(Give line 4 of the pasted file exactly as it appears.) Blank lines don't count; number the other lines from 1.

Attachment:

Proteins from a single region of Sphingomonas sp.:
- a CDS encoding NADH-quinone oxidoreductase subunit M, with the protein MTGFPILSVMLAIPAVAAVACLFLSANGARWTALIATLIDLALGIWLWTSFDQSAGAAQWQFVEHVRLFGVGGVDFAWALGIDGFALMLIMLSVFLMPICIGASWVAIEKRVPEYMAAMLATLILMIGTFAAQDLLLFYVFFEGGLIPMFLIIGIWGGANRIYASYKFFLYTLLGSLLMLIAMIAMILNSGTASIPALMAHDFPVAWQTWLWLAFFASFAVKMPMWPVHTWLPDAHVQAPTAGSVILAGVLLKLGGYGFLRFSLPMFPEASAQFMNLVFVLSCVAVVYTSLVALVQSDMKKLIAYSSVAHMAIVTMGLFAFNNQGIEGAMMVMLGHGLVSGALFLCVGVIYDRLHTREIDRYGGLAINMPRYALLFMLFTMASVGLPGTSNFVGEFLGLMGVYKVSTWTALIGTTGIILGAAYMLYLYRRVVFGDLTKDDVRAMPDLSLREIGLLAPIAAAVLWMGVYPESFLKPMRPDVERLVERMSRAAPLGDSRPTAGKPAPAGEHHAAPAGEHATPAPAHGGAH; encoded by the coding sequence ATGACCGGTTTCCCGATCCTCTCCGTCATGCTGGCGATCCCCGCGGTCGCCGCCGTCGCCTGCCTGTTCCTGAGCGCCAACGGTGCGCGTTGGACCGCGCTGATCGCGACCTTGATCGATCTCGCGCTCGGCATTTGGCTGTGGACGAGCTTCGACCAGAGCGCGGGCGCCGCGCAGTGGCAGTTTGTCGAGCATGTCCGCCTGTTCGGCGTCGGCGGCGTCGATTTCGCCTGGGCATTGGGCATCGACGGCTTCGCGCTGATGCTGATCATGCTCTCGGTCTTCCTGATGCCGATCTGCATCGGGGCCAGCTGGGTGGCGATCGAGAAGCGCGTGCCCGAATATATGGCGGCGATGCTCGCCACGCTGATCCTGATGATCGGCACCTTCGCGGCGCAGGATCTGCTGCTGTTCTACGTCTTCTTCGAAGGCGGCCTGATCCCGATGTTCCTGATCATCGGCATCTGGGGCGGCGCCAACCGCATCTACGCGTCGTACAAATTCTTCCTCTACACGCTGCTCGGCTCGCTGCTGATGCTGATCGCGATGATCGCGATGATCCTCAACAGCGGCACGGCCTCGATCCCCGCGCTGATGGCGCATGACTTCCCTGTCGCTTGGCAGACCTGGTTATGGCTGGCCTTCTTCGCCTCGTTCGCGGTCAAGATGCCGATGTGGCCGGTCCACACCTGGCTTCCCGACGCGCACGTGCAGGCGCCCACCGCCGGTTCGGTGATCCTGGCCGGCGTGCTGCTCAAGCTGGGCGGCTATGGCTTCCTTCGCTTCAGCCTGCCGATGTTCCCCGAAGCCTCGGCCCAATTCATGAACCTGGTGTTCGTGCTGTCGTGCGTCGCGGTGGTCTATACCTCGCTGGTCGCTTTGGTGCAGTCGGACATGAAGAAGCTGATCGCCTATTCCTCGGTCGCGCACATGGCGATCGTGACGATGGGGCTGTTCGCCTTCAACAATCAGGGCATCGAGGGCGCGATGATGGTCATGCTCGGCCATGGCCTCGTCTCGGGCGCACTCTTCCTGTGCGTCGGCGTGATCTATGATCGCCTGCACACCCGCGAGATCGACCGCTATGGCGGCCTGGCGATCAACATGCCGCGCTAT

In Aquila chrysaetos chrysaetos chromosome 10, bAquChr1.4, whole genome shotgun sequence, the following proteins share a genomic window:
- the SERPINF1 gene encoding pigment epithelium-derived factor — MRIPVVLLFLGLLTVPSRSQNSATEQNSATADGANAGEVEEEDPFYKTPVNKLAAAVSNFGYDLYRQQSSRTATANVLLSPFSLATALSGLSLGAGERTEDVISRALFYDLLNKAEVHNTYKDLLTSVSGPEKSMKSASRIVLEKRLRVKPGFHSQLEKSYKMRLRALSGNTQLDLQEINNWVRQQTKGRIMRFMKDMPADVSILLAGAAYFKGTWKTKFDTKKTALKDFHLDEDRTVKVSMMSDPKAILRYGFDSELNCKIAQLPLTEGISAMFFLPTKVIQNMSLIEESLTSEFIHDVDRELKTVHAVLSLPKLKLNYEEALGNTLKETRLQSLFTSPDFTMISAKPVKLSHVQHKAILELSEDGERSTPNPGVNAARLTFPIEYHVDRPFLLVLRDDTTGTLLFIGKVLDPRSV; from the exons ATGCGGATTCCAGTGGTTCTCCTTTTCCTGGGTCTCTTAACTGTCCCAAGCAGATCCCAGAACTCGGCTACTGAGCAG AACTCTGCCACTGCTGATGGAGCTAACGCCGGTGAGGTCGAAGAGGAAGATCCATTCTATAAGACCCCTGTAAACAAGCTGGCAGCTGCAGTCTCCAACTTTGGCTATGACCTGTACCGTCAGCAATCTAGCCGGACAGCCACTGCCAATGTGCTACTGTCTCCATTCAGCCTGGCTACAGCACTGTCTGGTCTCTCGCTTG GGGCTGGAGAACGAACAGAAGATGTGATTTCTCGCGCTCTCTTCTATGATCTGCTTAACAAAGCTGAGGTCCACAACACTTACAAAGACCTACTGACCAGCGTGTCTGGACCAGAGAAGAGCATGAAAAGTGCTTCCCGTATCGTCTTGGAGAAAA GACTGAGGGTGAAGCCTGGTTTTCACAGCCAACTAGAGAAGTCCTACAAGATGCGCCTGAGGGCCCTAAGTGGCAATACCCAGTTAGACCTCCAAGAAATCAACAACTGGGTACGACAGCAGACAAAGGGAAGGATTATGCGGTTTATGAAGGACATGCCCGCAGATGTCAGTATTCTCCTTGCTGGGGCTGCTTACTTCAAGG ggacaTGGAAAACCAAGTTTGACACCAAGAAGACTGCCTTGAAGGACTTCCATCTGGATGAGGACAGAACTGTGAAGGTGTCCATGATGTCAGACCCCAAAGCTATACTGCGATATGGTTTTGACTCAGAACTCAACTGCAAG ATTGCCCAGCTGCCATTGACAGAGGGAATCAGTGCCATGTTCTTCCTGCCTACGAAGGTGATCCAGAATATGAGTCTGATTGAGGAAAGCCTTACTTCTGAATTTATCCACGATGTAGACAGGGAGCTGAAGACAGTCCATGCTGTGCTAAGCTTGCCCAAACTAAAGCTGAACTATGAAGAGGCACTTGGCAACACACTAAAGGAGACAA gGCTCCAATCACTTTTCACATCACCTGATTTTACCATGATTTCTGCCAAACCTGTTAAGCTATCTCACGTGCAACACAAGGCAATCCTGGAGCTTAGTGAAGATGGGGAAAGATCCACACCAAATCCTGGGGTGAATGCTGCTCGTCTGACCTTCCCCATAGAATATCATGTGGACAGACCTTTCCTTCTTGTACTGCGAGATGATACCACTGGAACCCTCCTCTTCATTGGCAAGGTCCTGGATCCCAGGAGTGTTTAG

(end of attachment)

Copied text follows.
- the SERPINF1 gene encoding pigment epithelium-derived factor — MRIPVVLLFLGLLTVPSRSQNSATEQNSATADGANAGEVEEEDPFYKTPVNKLAAAVSNFGYDLYRQQSSRTATANVLLSPFSLATALSGLSLGAGERTEDVISRALFYDLLNKAEVHNTYKDLLTSVSGPEKSMKSASRIVLEKRLRVKPGFHSQLEKSYKMRLRALSGNTQLDLQEINNWVRQQTKGRIMRFMKDMPADVSILLAGAAYFKGTWKTKFDTKKTALKDFHLDEDRTVKVSMMSDPKAILRYGFDSELNCKIAQLPLTEGISAMFFLPTKVIQNMSLIEESLTSEFIHDVDRELKTVHAVLSLPKLKLNYEEALGNTLKETRLQSLFTSPDFTMISAKPVKLSHVQHKAILELSEDGERSTPNPGVNAARLTFPIEYHVDRPFLLVLRDDTTGTLLFIGKVLDPRSV; from the exons ATGCGGATTCCAGTGGTTCTCCTTTTCCTGGGTCTCTTAACTGTCCCAAGCAGATCCCAGAACTCGGCTACTGAGCAG AACTCTGCCACTGCTGATGGAGCTAACGCCGGTGAGGTCGAAGAGGAAGATCCATTCTATAAGACCCCTGTAAACAAGCTGGCAGCTGCAGTCTCCAACTTTGGCTATGACCTGTACCGTCAGCAATCTAGCCGGACAGCCACTGCCAATGTGCTACTGTCTCCATTCAGCCTGGCTACAGCACTGTCTGGTCTCTCGCTTG GGGCTGGAGAACGAACAGAAGATGTGATTTCTCGCGCTCTCTTCTATGATCTGCTTAACAAAGCTGAGGTCCACAACACTTACAAAGACCTACTGACCAGCGTGTCTGGACCAGAGAAGAGCATGAAAAGTGCTTCCCGTATCGTCTTGGAGAAAA GACTGAGGGTGAAGCCTGGTTTTCACAGCCAACTAGAGAAGTCCTACAAGATGCGCCTGAGGGCCCTAAGTGGCAATACCCAGTTAGACCTCCAAGAAATCAACAACTGGGTACGACAGCAGACAAAGGGAAGGATTATGCGGTTTATGAAGGACATGCCCGCAGATGTCAGTATTCTCCTTGCTGGGGCTGCTTACTTCAAGG ggacaTGGAAAACCAAGTTTGACACCAAGAAGACTGCCTTGAAGGACTTCCATCTGGATGAGGACAGAACTGTGAAGGTGTCCATGATGTCAGACCCCAAAGCTATACTGCGATATGGTTTTGACTCAGAACTCAACTGCAAG ATTGCCCAGCTGCCATTGACAGAGGGAATCAGTGCCATGTTCTTCCTGCCTACGAAGGTGATCCAGAATATGAGTCTGATTGAGGAAAGCCTTACTTCTGAATTTATCCACGATGTAGACAGGGAGCTGAAGACAGTCCATGCTGTGCTAAGCTTGCCCAAACTAAAGCTGAACTATGAAGAGGCACTTGGCAACACACTAAAGGAGACAA gGCTCCAATCACTTTTCACATCACCTGATTTTACCATGATTTCTGCCAAACCTGTTAAGCTATCTCACGTGCAACACAAGGCAATCCTGGAGCTTAGTGAAGATGGGGAAAGATCCACACCAAATCCTGGGGTGAATGCTGCTCGTCTGACCTTCCCCATAGAATATCATGTGGACAGACCTTTCCTTCTTGTACTGCGAGATGATACCACTGGAACCCTCCTCTTCATTGGCAAGGTCCTGGATCCCAGGAGTGTTTAG